Township History

About 24 square miles in area, the Township of Frelinghuysen offers an immensely varied prospect of mountains, valleys, rivers, marshes, rock ledges, and rolling farmland, as well as a history that is still very much in evidence—from old Indian camps near rivers and lakes to its several historic villages, many historic houses, and other structures, such as mills and lime kilns.

Because the habitats of the Township are so varied and because, until recently, there has not been much development, the Township has a great diversity of wildlife and plant species. Of these habitats, the richest is probably the 565 acres at Mud Pond. At least 23 rare New Jersey plant species have been documented there, making this one of the most species-rich sites in the state. As many as 500 other native species have been found on this site as well.

Other attractive open-space areas include Jenny Jump State Park, with its views of the Delaware Water Gap, Kittatinny Mountain, and Great Meadows valley. Jenny Jump Park has hundreds of acres of hemlock forest and a large diversity of ecosystems, from fens to rock ledges.

The Township's early history centers on the village of Johnsonburg. In 1753, Johnsonburg, an important stage coach stop, became the County Seat and home of the County court and jail; thus the village's first name, Log Gaol. In 1911, the Erie Lackawanna Railroad opened a station in Johnsonburg, on what was then the railroad's main line from Hoboken to Cleveland, Ohio. The railroad was vitally important to the dairy farmers of the area, who shipped milk and dairy products east to Newark and New York City. The Cutoff, a high, raised railroad embankment completed in 1912, runs straight through the center of the Township. When it was built, the Cutoff was ranked as a ‘wonder of the world.' This 28-mile straight, level route, from Lake Hopatcong in Sussex County to the Delaware River, is still considered an engineering marvel for its many cuts and fills and its innovative use of reinforced concrete.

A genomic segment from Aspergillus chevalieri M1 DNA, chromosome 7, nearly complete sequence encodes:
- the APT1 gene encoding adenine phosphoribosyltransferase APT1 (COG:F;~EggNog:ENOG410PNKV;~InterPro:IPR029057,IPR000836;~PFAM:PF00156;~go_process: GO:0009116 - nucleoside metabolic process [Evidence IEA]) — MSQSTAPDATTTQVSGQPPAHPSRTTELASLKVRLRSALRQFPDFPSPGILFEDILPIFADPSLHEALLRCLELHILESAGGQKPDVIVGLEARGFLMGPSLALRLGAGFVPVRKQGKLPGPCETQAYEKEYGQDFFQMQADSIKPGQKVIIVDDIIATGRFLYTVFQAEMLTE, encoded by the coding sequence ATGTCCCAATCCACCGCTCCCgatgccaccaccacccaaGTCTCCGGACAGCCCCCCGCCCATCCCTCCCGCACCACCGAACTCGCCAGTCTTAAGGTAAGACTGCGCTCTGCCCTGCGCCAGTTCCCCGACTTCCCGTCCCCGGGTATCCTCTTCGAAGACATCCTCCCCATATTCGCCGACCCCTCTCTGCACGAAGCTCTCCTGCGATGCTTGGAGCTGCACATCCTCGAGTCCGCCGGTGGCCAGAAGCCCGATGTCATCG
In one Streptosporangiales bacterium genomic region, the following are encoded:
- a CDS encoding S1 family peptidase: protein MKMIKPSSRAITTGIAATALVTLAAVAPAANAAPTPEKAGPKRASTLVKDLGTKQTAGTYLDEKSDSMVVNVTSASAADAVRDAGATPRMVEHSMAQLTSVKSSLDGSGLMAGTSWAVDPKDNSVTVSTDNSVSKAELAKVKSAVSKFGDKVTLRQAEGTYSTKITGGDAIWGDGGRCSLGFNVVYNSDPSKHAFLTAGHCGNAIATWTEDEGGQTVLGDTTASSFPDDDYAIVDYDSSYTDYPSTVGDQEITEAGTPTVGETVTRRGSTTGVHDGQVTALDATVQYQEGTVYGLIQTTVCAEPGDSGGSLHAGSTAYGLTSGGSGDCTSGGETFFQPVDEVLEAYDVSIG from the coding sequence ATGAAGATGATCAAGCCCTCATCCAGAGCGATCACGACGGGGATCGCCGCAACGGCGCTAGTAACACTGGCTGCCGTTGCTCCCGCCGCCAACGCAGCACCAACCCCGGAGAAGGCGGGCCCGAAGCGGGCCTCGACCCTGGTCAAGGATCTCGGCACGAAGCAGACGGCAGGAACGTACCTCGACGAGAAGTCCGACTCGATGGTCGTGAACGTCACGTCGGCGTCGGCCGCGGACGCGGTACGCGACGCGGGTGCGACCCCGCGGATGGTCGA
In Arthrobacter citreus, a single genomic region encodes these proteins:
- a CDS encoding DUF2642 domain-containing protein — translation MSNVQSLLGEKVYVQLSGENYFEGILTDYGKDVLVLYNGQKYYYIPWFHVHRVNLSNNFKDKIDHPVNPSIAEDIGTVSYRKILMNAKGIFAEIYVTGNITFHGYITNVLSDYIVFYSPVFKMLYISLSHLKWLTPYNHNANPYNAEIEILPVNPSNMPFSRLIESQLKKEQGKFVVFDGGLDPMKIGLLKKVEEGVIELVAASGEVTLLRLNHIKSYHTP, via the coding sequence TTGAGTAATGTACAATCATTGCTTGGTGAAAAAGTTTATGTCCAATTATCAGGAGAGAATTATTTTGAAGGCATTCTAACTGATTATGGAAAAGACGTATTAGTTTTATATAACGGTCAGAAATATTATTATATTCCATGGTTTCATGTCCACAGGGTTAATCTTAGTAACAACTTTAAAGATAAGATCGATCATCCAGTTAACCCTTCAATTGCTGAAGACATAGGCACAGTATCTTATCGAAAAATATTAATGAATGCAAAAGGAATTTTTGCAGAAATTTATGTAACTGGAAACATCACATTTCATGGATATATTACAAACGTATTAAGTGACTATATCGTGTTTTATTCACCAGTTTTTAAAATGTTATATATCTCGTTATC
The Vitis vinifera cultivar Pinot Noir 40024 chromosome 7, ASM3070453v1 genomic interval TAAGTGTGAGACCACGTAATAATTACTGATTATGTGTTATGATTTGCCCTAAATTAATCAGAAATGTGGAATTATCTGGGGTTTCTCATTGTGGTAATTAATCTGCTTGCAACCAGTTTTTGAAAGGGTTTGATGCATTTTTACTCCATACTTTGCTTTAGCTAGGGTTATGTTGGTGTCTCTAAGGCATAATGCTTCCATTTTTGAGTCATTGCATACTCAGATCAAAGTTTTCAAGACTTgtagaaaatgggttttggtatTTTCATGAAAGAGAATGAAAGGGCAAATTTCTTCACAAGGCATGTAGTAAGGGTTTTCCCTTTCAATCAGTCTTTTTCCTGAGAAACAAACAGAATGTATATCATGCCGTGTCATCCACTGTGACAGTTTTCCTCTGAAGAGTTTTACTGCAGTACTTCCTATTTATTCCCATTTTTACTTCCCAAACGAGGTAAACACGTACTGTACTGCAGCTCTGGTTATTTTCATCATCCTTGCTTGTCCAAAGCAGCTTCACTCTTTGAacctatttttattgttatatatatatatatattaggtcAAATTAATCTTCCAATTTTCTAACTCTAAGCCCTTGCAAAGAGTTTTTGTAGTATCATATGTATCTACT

As long-time Township resident Sam Moore wrote in 1989, "Today, Frelinghuysen is still an attractive rural community, though it feels more and more the pressure of an expanding metropolitan area. Frelinghuysen is fighting hard to keep its country character."

Link to City Data for more about our township.

Township of Frelinghuysen  listing in Wikipedia

Township of Frelinghuysen Map